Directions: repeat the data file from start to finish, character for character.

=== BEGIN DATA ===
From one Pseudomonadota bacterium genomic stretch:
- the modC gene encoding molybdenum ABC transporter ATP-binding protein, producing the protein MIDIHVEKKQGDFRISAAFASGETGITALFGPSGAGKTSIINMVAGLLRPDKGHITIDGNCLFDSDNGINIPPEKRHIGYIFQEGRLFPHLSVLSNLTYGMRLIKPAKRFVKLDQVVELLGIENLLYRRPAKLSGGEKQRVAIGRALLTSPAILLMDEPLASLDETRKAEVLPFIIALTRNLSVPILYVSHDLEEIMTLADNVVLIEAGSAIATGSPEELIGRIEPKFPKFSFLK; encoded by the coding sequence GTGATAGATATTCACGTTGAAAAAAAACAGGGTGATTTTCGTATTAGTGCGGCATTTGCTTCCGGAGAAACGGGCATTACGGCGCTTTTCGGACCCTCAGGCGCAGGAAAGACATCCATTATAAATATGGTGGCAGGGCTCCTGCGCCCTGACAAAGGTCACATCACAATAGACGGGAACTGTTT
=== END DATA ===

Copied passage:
From one Pseudomonadota bacterium genomic stretch:
- the modC gene encoding molybdenum ABC transporter ATP-binding protein, producing the protein MIDIHVEKKQGDFRISAAFASGETGITALFGPSGAGKTSIINMVAGLLRPDKGHITIDGNCLFDSDNGINIPPEKRHIGYIFQEGRLFPHLSVLSNLTYGMRLIKPAKRFVKLDQVVELLGIENLLYRRPAKLSGGEKQRVAIGRALLTSPAILLMDEPLASLDETRKAEVLPFIIALTRNLSVPILYVSHDLEEIMTLADNVVLIEAGSAIATGSPEELIGRIEPKFPKFSFLK; encoded by the coding sequence GTGATAGATATTCACGTTGAAAAAAAACAGGGTGATTTTCGTATTAGTGCGGCATTTGCTTCCGGAGAAACGGGCATTACGGCGCTTTTCGGACCCTCAGGCGCAGGAAAGACATCCATTATAAATATGGTGGCAGGGCTCCTGCGCCCTGACAAAGGTCACATCACAATAGACGGGAACTGTTT